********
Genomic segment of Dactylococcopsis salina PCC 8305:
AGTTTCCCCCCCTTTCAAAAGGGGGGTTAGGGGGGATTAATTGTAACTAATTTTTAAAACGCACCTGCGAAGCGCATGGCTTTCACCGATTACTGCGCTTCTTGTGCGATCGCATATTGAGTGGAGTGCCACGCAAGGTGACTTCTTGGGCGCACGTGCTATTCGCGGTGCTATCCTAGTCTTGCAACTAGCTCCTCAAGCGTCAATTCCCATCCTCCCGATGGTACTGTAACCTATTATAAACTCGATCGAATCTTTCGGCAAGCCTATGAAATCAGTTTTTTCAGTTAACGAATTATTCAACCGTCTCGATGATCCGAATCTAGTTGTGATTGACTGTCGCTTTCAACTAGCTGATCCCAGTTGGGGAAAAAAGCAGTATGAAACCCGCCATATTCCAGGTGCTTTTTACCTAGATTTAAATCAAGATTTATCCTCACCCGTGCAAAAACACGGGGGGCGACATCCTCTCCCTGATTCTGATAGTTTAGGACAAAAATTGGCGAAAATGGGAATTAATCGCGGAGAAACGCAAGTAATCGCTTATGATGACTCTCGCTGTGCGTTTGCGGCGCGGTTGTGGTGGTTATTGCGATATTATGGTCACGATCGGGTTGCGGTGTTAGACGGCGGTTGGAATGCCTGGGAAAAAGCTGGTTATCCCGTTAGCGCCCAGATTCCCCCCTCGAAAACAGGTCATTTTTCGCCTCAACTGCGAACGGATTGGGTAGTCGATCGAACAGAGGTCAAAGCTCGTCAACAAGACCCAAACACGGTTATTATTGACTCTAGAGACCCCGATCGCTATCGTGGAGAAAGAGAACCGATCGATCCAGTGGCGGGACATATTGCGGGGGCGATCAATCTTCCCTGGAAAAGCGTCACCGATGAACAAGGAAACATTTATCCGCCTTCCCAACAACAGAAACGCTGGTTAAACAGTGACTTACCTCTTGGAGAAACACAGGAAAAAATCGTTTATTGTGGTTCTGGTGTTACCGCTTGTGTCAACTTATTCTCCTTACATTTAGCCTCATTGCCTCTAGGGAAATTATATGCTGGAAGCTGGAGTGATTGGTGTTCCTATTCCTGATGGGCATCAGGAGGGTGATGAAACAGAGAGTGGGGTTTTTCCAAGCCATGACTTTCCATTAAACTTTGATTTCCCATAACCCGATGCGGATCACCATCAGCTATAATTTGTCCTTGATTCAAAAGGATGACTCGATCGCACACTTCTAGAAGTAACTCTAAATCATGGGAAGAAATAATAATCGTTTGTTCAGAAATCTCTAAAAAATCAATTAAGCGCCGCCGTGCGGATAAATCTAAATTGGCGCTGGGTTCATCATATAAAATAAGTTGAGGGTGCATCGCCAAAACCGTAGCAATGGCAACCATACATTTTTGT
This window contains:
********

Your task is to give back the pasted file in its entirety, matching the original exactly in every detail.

Genomic segment of Dactylococcopsis salina PCC 8305:
AGTTTCCCCCCCTTTCAAAAGGGGGGTTAGGGGGGATTAATTGTAACTAATTTTTAAAACGCACCTGCGAAGCGCATGGCTTTCACCGATTACTGCGCTTCTTGTGCGATCGCATATTGAGTGGAGTGCCACGCAAGGTGACTTCTTGGGCGCACGTGCTATTCGCGGTGCTATCCTAGTCTTGCAACTAGCTCCTCAAGCGTCAATTCCCATCCTCCCGATGGTACTGTAACCTATTATAAACTCGATCGAATCTTTCGGCAAGCCTATGAAATCAGTTTTTTCAGTTAACGAATTATTCAACCGTCTCGATGATCCGAATCTAGTTGTGATTGACTGTCGCTTTCAACTAGCTGATCCCAGTTGGGGAAAAAAGCAGTATGAAACCCGCCATATTCCAGGTGCTTTTTACCTAGATTTAAATCAAGATTTATCCTCACCCGTGCAAAAACACGGGGGGCGACATCCTCTCCCTGATTCTGATAGTTTAGGACAAAAATTGGCGAAAATGGGAATTAATCGCGGAGAAACGCAAGTAATCGCTTATGATGACTCTCGCTGTGCGTTTGCGGCGCGGTTGTGGTGGTTATTGCGATATTATGGTCACGATCGGGTTGCGGTGTTAGACGGCGGTTGGAATGCCTGGGAAAAAGCTGGTTATCCCGTTAGCGCCCAGATTCCCCCCTCGAAAACAGGTCATTTTTCGCCTCAACTGCGAACGGATTGGGTAGTCGATCGAACAGAGGTCAAAGCTCGTCAACAAGACCCAAACACGGTTATTATTGACTCTAGAGACCCCGATCGCTATCGTGGAGAAAGAGAACCGATCGATCCAGTGGCGGGACATATTGCGGGGGCGATCAATCTTCCCTGGAAAAGCGTCACCGATGAACAAGGAAACATTTATCCGCCTTCCCAACAACAGAAACGCTGGTTAAACAGTGACTTACCTCTTGGAGAAACACAGGAAAAAATCGTTTATTGTGGTTCTGGTGTTACCGCTTGTGTCAACTTATTCTCCTTACATTTAGCCTCATTGCCTCTAGGGAAATTATATGCTGGAAGCTGGAGTGATTGGTGTTCCTATTCCTGATGGGCATCAGGAGGGTGATGAAACAGAGAGTGGGGTTTTTCCAAGCCATGACTTTCCATTAAACTTTGATTTCCCATAACCCGATGCGGATCACCATCAGCTATAATTTGTCCTTGATTCAAAAGGATGACTCGATCGCACACTTCTAGAAGTAACTCTAAATCATGGGAAGAAATAATAATCGTTTGTTCAGAAATCTCTAAAAAATCAATTAAGCGCCGCCGTGCGGATAAATCTAAATTGGCGCTGGGTTCATCATATAAAATAAGTTGAGGGTGCATCGCCAAAACCGTAGCAATGGCAACCATACATTTTTGT
This window contains: